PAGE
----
One of the biggest questions today in the sector commonly and somewhat misleadingly known as “the arts” is how to build audiences for the future. Audiences for orchestras, opera, dance and theater are in a gradual declining trend, gently or rapidly, and there’s a lot of conventional wisdom out there about the reasons why. A frequent scapegoat is the lack of arts education in the schools, which implies that if people were only better educated, they would love these art forms — despite the fact that a lot of the audience members who are not going to performances these days are in their 40s and 50s, and therefore DID have the benefit of arts education. More immediate culprits, to my mind, are social change, the evolution of artistic tastes, and a far greater number of ways to occupy one’s so-called leisure time, or what’s left of it.
Looking at ways to solve the problem is a more productive approach; and the Wallace Foundation is putting $52 million where its mouth is, to attempt it. Today, the foundation announced a new initiative called “Building New Audiences for Sustainability,” which has selected 26 organizations across the country, from a pool of some 300 applicants, for awards earmarked for specific audience-building projects.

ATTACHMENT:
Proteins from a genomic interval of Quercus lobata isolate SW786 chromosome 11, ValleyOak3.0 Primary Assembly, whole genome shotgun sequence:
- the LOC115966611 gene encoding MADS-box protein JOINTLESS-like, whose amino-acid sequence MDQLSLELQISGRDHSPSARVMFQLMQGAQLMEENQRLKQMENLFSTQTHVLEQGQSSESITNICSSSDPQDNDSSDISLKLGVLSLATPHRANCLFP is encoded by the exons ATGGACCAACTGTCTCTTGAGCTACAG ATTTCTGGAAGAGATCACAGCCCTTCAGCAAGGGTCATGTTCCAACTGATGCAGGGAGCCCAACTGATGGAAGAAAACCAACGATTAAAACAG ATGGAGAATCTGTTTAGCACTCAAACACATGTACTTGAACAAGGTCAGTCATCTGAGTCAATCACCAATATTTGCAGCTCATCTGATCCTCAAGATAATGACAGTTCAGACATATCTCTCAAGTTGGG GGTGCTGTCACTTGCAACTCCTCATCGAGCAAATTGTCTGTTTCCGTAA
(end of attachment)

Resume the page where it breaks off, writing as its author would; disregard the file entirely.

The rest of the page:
Local area awardees include the Baltimore Symphony Orchestra, which has been particularly active in a range of community initiatives under its music director, Marin Alsop, and Washington, D.C.’s Woolly Mammoth Theater. Others are Opera Philadelphia, the Opera Theater of St. Louis, and the Seattle Opera, as well as some traditional heavy hitters not notable for their lack of funding: the Los Angeles Philharmonic, the New York Philharmonic, and the Lyric Opera of Chicago.
This isn’t a new area of interest for the Wallace Foundation, which has funded other audience-building ventures in the past; the last, involving ten arts organizations, led among other things to the idea of a “Road to Results,” with nine practices that, if followed, will help you to build an audience of your very own. (Go ahead. Try this at home.)